Peoples State Bank of Ellettsville Takes Issue Over ARS Sales
The Peoples State Bank of Ellettsville says it was misled by Stifel Nicolaus & Co. three years ago after investing more than $13 million in auction-rate securities. Shortly thereafter, the market for those products froze up, leaving Peoples – as well as thousands of institutional and retail investors across the country – with illiquid investments.
Peoples State Bank of Ellettsville is now suing Stifel Nicolaus & Co. As reported Jan. 11 by the Indianapolis Business Journal, the lawsuit claims a Stifel broker, Michael Sullivan, contacted the bank in early November 2007 and, within days, convinced it to spend $7.5 million on a security backed by federal student loans. During the course of the next two months, Peoples State Bank invested another $6.15 million in auction-rate investments.
Peoples’ officials never reviewed a prospectus before placing their order, according to the bank’s lawsuit, nor did they realize that their investment was subordinate to another investor who bought securities on the same batch of student loans.
“Peoples, which had never purchased ARS’s before, reasonably relied upon Sullivan’s representations about market liquidity and security of the ARS collateral,” Indianapolis attorney Chris Roberge wrote in Peoples’ lawsuit. “Sullivan represented to Peoples that ARS’s were liquid, investment-grade securities that could be sold at any auction date … Sullivan never mentioned the possibility of a market freeze.”
In February 2008, that possibility became reality when the market for auction-rate securities abruptly came to a standstill. For Peoples State Bank, the market’s failure sent its investments into a default status, meaning Peoples earns little to no interest on its investments. The bank still has $11.8 million tied up in the auction-rate securities, which do not mature for 35 years.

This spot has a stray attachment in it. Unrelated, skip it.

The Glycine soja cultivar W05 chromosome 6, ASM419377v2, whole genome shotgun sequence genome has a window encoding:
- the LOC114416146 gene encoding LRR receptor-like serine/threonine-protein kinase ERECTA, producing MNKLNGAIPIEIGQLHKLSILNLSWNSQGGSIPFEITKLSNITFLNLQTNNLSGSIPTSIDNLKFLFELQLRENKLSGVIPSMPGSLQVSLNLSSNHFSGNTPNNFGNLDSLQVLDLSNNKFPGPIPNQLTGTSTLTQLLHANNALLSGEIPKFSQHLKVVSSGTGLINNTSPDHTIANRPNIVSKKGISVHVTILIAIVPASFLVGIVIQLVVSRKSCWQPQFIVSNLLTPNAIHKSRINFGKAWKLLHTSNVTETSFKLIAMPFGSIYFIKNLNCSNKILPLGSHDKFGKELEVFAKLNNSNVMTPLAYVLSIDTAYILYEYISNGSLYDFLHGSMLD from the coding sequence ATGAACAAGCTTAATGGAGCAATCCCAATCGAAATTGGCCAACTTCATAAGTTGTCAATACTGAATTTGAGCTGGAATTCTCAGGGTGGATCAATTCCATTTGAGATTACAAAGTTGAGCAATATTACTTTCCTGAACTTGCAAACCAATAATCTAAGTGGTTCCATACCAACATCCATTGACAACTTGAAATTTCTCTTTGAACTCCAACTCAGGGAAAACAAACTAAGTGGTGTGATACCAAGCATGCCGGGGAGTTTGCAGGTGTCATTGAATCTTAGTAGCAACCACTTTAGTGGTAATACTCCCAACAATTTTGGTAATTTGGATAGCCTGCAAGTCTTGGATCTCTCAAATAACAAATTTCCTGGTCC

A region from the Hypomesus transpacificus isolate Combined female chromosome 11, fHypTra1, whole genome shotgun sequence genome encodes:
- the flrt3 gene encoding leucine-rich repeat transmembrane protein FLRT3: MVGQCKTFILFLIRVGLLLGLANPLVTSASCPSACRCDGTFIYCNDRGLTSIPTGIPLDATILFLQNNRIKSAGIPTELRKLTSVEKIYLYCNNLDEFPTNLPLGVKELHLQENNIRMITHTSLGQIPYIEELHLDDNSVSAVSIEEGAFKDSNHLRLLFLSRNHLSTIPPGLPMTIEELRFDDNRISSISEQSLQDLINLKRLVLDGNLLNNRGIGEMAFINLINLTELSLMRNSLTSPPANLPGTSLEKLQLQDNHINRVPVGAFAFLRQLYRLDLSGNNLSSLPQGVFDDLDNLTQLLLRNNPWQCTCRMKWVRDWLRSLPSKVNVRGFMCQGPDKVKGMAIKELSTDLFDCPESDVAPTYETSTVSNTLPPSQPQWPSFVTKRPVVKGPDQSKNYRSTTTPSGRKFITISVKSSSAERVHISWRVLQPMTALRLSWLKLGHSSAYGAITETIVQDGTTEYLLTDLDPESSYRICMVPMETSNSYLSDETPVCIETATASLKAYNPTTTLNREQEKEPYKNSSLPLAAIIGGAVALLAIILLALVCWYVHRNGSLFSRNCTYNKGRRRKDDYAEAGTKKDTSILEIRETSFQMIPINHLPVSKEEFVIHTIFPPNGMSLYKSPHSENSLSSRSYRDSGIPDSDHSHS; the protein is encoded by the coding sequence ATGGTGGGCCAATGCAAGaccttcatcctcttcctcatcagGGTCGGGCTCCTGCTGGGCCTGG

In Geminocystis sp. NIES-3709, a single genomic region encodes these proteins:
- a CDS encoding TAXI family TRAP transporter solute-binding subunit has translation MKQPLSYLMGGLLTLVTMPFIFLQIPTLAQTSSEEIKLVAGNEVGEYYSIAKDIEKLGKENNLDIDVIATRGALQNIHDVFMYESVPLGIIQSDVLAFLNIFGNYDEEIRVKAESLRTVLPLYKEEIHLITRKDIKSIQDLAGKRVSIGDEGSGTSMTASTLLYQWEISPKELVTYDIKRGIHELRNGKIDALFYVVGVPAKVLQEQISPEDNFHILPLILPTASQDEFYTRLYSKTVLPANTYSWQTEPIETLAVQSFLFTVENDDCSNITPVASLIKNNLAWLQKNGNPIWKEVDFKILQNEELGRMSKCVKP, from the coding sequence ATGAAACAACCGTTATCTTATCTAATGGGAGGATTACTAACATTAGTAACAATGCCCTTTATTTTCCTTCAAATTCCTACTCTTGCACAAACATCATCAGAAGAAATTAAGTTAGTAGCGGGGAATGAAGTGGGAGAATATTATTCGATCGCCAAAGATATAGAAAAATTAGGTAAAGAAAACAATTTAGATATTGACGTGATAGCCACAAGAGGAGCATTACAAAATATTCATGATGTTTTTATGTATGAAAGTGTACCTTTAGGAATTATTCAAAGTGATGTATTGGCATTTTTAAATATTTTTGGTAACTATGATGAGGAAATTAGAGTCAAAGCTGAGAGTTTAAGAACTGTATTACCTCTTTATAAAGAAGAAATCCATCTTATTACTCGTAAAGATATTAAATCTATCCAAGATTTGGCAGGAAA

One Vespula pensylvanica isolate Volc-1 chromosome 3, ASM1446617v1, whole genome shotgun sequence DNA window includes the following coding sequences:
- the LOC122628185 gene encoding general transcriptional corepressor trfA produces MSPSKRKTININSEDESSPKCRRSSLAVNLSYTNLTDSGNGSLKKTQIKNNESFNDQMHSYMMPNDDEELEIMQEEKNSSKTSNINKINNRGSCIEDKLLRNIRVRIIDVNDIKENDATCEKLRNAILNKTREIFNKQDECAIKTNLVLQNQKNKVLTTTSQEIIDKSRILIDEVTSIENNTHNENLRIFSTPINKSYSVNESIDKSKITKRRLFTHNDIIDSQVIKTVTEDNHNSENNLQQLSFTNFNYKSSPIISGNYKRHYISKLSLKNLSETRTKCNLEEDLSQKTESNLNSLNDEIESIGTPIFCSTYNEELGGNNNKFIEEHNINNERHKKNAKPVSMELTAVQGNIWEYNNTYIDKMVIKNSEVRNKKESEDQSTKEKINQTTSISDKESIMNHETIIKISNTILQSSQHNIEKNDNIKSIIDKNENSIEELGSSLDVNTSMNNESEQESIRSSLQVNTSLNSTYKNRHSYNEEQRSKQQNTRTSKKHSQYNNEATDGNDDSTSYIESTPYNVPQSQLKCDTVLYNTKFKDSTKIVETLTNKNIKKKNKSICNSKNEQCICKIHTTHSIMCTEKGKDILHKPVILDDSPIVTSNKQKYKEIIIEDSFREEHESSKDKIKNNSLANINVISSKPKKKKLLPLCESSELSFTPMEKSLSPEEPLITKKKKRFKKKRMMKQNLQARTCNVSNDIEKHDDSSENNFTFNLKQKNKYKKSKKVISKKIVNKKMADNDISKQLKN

According to the IBJ article, Peoples has asked Stifel to sell its investments for at least two years. Its requests, however, apparently have fallen on deaf ears. Stifel allegedly has not even pitched the products to investors, according to the Peoples’ lawsuit.
Whether Peoples’ argument that Stifel Nicolaus misled the bank about the risks of auction-rate securities and the auction market in which the securities were traded proves successful in court remains to be seen. Says Mark Maddox of Maddox Hargett & Caruso in the IBJ article:
“An institutional investor has a harder road, because they are assumed to be a sophisticated investor. But then you have to ask the question, ‘OK, how sophisticated is this institutional investor?’” Maddox said. Still, “a smaller institutional, like a smaller bank, is still going to be held to a higher standard than a retail investor,” he said.